Residents vote down Cahaba Valley Fire District’s proposed dues increase
By EMILY SPARACINO / Staff Writer
NORTH SHELBY – The Cahaba Valley Fire and Emergency Medical Response District’s proposed improvement plan with service rate changes failed to gain a majority of voters’ support in a special election held on Tuesday, Aug. 31.
Of the 1,257 total ballots cast, including absentees, 476 (about 38 percent) were yes votes and 781 (about 62 percent) were no votes, according to unofficial election results from the Shelby County Probate Judge’s Office.
The provisional votes will be counted next Tuesday, but because there were only four or five, they would not change the outcome of the election, Shelby County Probate Judge Allison Boyd said.
“Our objective from the outset was to present a plan to the community to address service improvements for them and let them decide the direction forward,” read a post on the Cahaba Valley Fire and EMR District’s Facebook page after the election. “After the polls closed, the vote to change our service fee structure to support service improvements did not pass.”
Registered voters who live in the district were eligible to vote in the election, which came after a series of community meetings at which the district’s residents were invited to provide feedback about the plan.
Residents had expressed mixed feelings about the plan, the primary component of which was a fire dues increase aimed at funding the district’s staffing and facility needs to keep up with the area’s rapid growth.
An increase in dues would have allowed the department to increase its current budget from about $3,600,000 to $5,800,000 to cover more personnel and operating expenses related to an expansion of services.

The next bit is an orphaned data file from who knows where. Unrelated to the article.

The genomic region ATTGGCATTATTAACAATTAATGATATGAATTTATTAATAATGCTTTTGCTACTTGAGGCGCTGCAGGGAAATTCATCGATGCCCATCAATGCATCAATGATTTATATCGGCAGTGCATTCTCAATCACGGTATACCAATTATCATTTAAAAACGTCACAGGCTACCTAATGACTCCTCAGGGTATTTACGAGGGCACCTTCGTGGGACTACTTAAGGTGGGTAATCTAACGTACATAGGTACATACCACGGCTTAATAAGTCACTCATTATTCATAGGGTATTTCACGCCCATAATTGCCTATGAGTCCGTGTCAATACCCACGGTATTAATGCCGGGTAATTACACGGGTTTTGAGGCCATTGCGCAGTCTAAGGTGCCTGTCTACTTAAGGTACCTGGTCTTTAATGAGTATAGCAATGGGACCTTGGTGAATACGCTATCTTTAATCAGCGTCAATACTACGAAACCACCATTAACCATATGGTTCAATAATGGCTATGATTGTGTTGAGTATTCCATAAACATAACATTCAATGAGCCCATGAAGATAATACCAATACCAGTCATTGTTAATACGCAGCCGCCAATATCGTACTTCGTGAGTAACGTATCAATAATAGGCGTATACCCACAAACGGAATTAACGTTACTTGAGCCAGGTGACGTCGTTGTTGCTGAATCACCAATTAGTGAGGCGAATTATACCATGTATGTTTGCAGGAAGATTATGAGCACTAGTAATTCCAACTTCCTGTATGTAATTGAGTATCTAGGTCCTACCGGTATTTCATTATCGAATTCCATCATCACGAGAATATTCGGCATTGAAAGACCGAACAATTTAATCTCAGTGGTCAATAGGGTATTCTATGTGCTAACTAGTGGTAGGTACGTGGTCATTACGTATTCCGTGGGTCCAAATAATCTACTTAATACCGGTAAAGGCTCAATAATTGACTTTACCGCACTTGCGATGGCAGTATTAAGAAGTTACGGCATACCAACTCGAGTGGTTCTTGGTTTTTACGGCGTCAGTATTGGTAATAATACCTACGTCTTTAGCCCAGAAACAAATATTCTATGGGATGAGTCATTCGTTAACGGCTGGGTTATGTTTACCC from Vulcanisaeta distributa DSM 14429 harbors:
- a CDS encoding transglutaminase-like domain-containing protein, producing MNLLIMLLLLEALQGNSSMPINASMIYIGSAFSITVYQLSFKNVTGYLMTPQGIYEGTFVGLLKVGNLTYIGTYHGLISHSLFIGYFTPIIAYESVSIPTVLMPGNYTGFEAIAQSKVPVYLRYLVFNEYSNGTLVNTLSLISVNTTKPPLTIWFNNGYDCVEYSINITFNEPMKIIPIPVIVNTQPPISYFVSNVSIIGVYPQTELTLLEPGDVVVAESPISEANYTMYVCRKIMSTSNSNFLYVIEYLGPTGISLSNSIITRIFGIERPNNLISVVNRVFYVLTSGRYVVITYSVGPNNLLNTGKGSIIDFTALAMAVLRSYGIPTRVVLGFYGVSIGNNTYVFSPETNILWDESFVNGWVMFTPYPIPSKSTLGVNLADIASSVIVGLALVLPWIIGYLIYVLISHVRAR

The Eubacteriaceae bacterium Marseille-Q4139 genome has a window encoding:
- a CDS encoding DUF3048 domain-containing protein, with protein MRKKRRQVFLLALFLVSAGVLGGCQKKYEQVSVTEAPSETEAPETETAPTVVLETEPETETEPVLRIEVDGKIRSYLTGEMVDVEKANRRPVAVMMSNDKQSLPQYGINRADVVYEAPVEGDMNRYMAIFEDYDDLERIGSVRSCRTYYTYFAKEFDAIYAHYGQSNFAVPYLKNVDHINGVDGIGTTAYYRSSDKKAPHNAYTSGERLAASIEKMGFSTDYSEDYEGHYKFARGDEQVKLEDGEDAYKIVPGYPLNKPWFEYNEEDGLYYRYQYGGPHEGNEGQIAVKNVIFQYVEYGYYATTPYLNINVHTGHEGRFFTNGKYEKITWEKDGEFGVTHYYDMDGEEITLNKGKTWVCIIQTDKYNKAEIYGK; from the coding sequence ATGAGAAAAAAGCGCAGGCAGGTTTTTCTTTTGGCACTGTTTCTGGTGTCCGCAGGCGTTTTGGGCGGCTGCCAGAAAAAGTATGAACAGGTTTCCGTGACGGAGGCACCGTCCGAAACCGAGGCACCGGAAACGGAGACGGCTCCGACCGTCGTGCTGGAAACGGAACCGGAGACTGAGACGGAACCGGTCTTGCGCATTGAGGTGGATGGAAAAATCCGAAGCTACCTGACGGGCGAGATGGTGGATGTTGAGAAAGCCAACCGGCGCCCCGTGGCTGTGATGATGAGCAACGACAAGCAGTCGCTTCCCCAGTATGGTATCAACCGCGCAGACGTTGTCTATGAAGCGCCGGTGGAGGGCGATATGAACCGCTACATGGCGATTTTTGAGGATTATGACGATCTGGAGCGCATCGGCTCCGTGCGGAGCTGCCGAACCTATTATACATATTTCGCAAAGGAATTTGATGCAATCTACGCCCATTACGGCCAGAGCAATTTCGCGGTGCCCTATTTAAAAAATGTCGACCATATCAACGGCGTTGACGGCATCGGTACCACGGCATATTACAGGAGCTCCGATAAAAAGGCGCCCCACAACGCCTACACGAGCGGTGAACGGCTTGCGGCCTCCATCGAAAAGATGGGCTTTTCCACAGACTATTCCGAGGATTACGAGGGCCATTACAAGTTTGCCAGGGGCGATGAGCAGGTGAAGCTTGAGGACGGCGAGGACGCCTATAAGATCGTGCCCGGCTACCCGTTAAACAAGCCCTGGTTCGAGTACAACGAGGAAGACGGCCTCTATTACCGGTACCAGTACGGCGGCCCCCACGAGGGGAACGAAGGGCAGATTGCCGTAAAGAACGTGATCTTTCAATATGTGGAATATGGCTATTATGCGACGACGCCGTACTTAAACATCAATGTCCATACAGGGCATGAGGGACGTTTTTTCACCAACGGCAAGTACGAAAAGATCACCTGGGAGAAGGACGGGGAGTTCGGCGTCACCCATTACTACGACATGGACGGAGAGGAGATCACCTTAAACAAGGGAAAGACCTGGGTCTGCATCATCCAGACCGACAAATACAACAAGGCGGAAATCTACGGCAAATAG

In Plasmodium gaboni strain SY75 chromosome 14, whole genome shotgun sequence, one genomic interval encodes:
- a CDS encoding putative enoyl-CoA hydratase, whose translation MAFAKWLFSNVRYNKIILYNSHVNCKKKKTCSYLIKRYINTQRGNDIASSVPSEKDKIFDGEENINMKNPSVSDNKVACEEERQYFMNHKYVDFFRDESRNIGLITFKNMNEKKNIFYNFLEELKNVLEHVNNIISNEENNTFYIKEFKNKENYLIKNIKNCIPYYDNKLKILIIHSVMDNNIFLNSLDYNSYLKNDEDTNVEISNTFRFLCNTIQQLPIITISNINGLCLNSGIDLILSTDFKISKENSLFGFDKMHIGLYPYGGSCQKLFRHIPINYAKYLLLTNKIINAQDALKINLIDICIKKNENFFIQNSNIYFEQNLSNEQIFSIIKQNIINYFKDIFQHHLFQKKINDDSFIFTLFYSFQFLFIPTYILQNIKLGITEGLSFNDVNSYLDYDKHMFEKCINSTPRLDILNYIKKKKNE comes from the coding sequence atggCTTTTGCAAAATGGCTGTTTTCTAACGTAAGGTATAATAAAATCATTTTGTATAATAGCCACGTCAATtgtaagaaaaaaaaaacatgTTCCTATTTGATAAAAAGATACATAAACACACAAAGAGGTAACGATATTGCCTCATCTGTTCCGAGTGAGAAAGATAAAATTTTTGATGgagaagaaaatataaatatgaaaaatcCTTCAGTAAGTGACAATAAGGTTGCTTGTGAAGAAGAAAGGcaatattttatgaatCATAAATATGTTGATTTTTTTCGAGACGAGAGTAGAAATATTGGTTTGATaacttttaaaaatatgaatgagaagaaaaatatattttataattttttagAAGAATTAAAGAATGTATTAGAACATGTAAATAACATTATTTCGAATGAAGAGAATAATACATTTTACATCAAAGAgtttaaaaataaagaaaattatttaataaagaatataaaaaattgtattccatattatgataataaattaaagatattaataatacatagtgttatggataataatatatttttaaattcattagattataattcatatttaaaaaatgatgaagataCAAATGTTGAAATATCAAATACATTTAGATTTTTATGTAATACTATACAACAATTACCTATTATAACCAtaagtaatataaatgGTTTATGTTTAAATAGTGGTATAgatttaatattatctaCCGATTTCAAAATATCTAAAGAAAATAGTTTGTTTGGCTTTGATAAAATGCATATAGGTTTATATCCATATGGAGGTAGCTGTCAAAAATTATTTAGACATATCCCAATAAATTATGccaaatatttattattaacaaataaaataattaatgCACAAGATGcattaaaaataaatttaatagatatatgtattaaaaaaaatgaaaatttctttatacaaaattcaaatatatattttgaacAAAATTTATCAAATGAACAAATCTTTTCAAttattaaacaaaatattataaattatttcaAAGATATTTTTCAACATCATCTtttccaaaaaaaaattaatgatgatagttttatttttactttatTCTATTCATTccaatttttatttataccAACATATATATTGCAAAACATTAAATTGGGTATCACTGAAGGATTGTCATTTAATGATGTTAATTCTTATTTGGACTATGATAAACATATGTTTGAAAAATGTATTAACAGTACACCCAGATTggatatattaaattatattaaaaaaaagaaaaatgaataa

Among the department’s goals highlighted in the plan was replacing its 38-year-old, undersized U.S. 280 fire station with a new one on Brook Highland Parkway.
“That’s our busiest area up in that part of our district,” Fire Chief Buddy Wilks said in an interview earlier this summer. “We have done data collection and looked at response times and found that’s the place we need to be.”
Another goal was to fully staff the fire engine at the Narrows station to improve response times in what Wilks said is becoming the second-busiest area in the district.
Fully staffing the ambulance at the Mt Laurel station was also on the list to help address response times in situations when another ambulance is tied up with a hospital transport call.
Wilks said the department wanted to build and staff a Shoal Creek fire station to improve services to the communities of Shoal Creek, South Oaks, Stonegate Farms, Symer Lake, Hollybrook Lake, Springstone and The Shires, along with individual homeowners in the area.
After the district received feedback from the community, the petition that included a flat rate residential fee was withdrawn and a new petition was filed, according to Cahabavalleyfire.org.
The new petition kept the 12-tier scale based on home value as assessed by the Shelby County Property Tax Commissioner’s Office. The rate increase was to be applied over two years (a 35-percent increase in the first year and a 30-percent increase in the second year). Commercial rates would have increased by 20 percent.
The Cahaba Valley Fire District relies primarily on fire dues revenue to operate.
The last major change in the district’s rate structure occurred in 1999.
In 2019, surveys were sent to the district’s residents to collect their thoughts and ideas for the future. The 2020-2025 strategic plan was developed from the survey results.
“First and foremost we are appreciative of the overwhelming community support we experienced throughout the election process,” the district’s Aug. 31 post read. “It was great to see our residents so involved and passionate about the proposal on both sides. We are honored to serve everyone. Again, we want to thank the community for their support, and we look forward to continuing to serve the community.”